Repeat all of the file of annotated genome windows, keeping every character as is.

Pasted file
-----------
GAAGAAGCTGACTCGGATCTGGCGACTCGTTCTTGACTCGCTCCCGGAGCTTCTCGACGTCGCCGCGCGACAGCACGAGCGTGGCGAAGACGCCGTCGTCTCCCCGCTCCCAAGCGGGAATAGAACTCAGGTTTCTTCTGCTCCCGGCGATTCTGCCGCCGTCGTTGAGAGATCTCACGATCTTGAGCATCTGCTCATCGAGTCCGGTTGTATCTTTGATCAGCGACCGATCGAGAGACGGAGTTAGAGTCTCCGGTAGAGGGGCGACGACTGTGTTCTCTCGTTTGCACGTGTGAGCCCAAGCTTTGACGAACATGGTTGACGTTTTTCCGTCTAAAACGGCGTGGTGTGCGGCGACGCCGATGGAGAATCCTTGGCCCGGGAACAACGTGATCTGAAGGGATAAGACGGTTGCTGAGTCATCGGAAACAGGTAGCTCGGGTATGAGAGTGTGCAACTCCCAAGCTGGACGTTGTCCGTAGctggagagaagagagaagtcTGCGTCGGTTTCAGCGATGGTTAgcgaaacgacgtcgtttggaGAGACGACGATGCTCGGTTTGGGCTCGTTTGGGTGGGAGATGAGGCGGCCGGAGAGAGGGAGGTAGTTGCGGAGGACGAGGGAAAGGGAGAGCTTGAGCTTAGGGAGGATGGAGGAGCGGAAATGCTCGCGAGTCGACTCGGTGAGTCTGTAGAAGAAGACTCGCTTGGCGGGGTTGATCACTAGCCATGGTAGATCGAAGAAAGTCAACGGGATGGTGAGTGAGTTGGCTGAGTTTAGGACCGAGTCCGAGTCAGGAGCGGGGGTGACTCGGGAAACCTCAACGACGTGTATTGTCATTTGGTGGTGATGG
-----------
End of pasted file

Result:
GAAGAAGCTGACTCGGATCTGGCGACTCGTTCTTGACTCGCTCCCGGAGCTTCTCGACGTCGCCGCGCGACAGCACGAGCGTGGCGAAGACGCCGTCGTCTCCCCGCTCCCAAGCGGGAATAGAACTCAGGTTTCTTCTGCTCCCGGCGATTCTGCCGCCGTCGTTGAGAGATCTCACGATCTTGAGCATCTGCTCATCGAGTCCGGTTGTATCTTTGATCAGCGACCGATCGAGAGACGGAGTTAGAGTCTCCGGTAGAGGGGCGACGACTGTGTTCTCTCGTTTGCACGTGTGAGCCCAAGCTTTGACGAACATGGTTGACGTTTTTCCGTCTAAAACGGCGTGGTGTGCGGCGACGCCGATGGAGAATCCTTGGCCCGGGAACAACGTGATCTGAAGGGATAAGACGGTTGCTGAGTCATCGGAAACAGGTAGCTCGGGTATGAGAGTGTGCAACTCCCAAGCTGGACGTTGTCCGTAGctggagagaagagagaagtcTGCGTCGGTTTCAGCGATGGTTAgcgaaacgacgtcgtttggaGAGACGACGATGCTCGGTTTGGGCTCGTTTGGGTGGGAGATGAGGCGGCCGGAGAGAGGGAGGTAGTTGCGGAGGACGAGGGAAAGGGAGAGCTTGAGCTTAGGGAGGATGGAGGAGCGGAAATGCTCGCGAGTCGACTCGGTGAGTCTGTAGAAGAAGACTCGCTTGGCGGGGTTGATCACTAGCCATGGTAGATCGAAGAAAGTCAACGGGATGGTGAGTGAGTTGGCTGAGTTTAGGACCGAGTCCGAGTCAGGAGCGGGGGTGACTCGGGAAACCTCAACGACGTGTATTGTCATTTGGTGGTGATGG